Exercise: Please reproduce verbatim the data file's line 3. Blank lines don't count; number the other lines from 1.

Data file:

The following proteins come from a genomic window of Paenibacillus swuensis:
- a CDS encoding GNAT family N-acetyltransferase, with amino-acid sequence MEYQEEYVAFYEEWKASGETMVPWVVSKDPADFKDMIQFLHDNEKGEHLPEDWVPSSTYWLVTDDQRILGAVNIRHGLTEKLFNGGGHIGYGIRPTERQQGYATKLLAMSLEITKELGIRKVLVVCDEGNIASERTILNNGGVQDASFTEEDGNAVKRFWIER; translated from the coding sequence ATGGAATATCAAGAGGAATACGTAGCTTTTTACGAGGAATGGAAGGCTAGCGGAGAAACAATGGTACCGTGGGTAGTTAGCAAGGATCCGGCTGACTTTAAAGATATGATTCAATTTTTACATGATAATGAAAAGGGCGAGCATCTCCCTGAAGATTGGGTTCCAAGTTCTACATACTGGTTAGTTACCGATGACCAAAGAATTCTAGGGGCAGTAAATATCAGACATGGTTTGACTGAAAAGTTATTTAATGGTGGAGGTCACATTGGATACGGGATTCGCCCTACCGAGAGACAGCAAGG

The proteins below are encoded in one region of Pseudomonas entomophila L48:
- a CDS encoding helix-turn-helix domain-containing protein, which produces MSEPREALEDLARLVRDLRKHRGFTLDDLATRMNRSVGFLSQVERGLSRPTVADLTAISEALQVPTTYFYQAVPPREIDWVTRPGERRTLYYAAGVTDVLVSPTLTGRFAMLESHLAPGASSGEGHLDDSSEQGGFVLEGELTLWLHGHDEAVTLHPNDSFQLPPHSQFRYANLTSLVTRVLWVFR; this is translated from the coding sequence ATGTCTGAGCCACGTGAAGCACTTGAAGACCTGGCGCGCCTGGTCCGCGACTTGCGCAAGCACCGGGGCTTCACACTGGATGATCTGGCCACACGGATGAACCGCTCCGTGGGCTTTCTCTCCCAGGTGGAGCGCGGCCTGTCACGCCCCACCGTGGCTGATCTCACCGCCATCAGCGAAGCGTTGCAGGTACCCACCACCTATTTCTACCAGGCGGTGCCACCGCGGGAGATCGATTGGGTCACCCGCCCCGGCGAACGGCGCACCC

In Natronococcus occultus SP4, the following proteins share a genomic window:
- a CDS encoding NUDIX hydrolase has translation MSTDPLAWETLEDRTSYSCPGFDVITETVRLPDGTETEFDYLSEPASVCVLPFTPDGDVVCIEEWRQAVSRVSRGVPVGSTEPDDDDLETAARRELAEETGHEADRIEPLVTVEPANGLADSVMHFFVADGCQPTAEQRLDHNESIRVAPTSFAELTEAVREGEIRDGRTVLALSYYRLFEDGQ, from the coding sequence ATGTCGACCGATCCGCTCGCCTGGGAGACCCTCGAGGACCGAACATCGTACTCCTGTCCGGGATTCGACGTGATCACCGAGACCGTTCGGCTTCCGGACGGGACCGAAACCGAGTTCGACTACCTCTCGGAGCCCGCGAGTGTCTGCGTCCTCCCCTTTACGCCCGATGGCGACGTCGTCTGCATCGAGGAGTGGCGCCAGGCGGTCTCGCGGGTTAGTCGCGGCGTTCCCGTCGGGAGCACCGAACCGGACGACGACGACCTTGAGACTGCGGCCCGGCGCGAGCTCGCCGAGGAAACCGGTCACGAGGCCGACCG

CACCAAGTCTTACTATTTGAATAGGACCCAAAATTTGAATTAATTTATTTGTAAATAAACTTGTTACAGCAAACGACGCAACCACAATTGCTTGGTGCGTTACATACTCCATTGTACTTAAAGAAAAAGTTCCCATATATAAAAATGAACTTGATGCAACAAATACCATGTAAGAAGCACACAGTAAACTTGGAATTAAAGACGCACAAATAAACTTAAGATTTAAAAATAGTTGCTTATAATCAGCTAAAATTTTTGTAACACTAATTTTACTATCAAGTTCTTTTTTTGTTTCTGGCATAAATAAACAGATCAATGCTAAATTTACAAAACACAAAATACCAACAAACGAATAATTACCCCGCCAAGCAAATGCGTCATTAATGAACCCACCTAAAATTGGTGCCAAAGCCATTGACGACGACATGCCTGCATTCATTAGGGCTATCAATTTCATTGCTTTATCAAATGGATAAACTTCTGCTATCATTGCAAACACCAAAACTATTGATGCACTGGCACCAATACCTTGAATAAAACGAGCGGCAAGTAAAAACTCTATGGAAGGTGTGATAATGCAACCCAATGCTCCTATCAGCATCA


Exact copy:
The proteins below are encoded in one region of Pseudomonas entomophila L48: